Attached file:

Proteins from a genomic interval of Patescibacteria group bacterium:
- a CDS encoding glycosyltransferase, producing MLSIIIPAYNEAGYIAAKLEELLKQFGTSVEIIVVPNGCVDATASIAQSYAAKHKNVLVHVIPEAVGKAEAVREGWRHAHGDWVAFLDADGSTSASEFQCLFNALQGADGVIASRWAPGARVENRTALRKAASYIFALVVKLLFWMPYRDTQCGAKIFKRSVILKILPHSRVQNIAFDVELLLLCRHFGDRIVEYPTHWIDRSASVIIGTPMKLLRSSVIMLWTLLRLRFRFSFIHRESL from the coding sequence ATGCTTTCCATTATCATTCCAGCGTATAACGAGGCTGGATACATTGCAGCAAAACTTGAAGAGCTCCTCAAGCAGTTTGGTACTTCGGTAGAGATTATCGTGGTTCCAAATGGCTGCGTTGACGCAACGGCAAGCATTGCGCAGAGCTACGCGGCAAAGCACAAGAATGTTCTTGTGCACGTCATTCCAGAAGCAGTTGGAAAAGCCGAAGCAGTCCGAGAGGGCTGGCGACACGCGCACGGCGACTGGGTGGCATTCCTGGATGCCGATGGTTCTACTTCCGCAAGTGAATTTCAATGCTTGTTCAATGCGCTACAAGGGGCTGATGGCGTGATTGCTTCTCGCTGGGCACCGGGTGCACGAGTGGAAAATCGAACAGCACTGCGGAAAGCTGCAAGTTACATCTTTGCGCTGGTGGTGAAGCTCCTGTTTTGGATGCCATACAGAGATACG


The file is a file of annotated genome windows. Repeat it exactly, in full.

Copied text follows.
Proteins from a genomic interval of Patescibacteria group bacterium:
- a CDS encoding glycosyltransferase, producing MLSIIIPAYNEAGYIAAKLEELLKQFGTSVEIIVVPNGCVDATASIAQSYAAKHKNVLVHVIPEAVGKAEAVREGWRHAHGDWVAFLDADGSTSASEFQCLFNALQGADGVIASRWAPGARVENRTALRKAASYIFALVVKLLFWMPYRDTQCGAKIFKRSVILKILPHSRVQNIAFDVELLLLCRHFGDRIVEYPTHWIDRSASVIIGTPMKLLRSSVIMLWTLLRLRFRFSFIHRESL from the coding sequence ATGCTTTCCATTATCATTCCAGCGTATAACGAGGCTGGATACATTGCAGCAAAACTTGAAGAGCTCCTCAAGCAGTTTGGTACTTCGGTAGAGATTATCGTGGTTCCAAATGGCTGCGTTGACGCAACGGCAAGCATTGCGCAGAGCTACGCGGCAAAGCACAAGAATGTTCTTGTGCACGTCATTCCAGAAGCAGTTGGAAAAGCCGAAGCAGTCCGAGAGGGCTGGCGACACGCGCACGGCGACTGGGTGGCATTCCTGGATGCCGATGGTTCTACTTCCGCAAGTGAATTTCAATGCTTGTTCAATGCGCTACAAGGGGCTGATGGCGTGATTGCTTCTCGCTGGGCACCGGGTGCACGAGTGGAAAATCGAACAGCACTGCGGAAAGCTGCAAGTTACATCTTTGCGCTGGTGGTGAAGCTCCTGTTTTGGATGCCATACAGAGATACG